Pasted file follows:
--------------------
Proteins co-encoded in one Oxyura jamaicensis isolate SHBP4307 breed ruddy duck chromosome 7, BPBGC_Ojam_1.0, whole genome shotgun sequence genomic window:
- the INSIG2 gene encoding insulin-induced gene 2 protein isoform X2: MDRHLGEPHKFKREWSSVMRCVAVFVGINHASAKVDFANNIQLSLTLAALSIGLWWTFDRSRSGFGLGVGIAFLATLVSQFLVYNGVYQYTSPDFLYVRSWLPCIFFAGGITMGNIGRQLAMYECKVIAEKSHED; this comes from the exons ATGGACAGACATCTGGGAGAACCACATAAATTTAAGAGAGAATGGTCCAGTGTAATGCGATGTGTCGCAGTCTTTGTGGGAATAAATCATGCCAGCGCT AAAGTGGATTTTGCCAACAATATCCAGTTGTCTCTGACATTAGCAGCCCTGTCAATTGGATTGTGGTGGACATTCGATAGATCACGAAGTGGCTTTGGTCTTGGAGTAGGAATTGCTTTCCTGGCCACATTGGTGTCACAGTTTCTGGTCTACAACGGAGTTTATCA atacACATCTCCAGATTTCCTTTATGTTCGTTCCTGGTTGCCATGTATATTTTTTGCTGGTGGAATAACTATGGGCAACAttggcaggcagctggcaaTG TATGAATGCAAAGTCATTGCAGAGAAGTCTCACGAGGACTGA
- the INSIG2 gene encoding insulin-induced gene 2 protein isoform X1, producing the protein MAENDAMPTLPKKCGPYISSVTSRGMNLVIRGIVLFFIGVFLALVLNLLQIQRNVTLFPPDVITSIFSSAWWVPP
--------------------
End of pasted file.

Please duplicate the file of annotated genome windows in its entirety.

Proteins co-encoded in one Oxyura jamaicensis isolate SHBP4307 breed ruddy duck chromosome 7, BPBGC_Ojam_1.0, whole genome shotgun sequence genomic window:
- the INSIG2 gene encoding insulin-induced gene 2 protein isoform X2: MDRHLGEPHKFKREWSSVMRCVAVFVGINHASAKVDFANNIQLSLTLAALSIGLWWTFDRSRSGFGLGVGIAFLATLVSQFLVYNGVYQYTSPDFLYVRSWLPCIFFAGGITMGNIGRQLAMYECKVIAEKSHED; this comes from the exons ATGGACAGACATCTGGGAGAACCACATAAATTTAAGAGAGAATGGTCCAGTGTAATGCGATGTGTCGCAGTCTTTGTGGGAATAAATCATGCCAGCGCT AAAGTGGATTTTGCCAACAATATCCAGTTGTCTCTGACATTAGCAGCCCTGTCAATTGGATTGTGGTGGACATTCGATAGATCACGAAGTGGCTTTGGTCTTGGAGTAGGAATTGCTTTCCTGGCCACATTGGTGTCACAGTTTCTGGTCTACAACGGAGTTTATCA atacACATCTCCAGATTTCCTTTATGTTCGTTCCTGGTTGCCATGTATATTTTTTGCTGGTGGAATAACTATGGGCAACAttggcaggcagctggcaaTG TATGAATGCAAAGTCATTGCAGAGAAGTCTCACGAGGACTGA
- the INSIG2 gene encoding insulin-induced gene 2 protein isoform X1, producing the protein MAENDAMPTLPKKCGPYISSVTSRGMNLVIRGIVLFFIGVFLALVLNLLQIQRNVTLFPPDVITSIFSSAWWVPP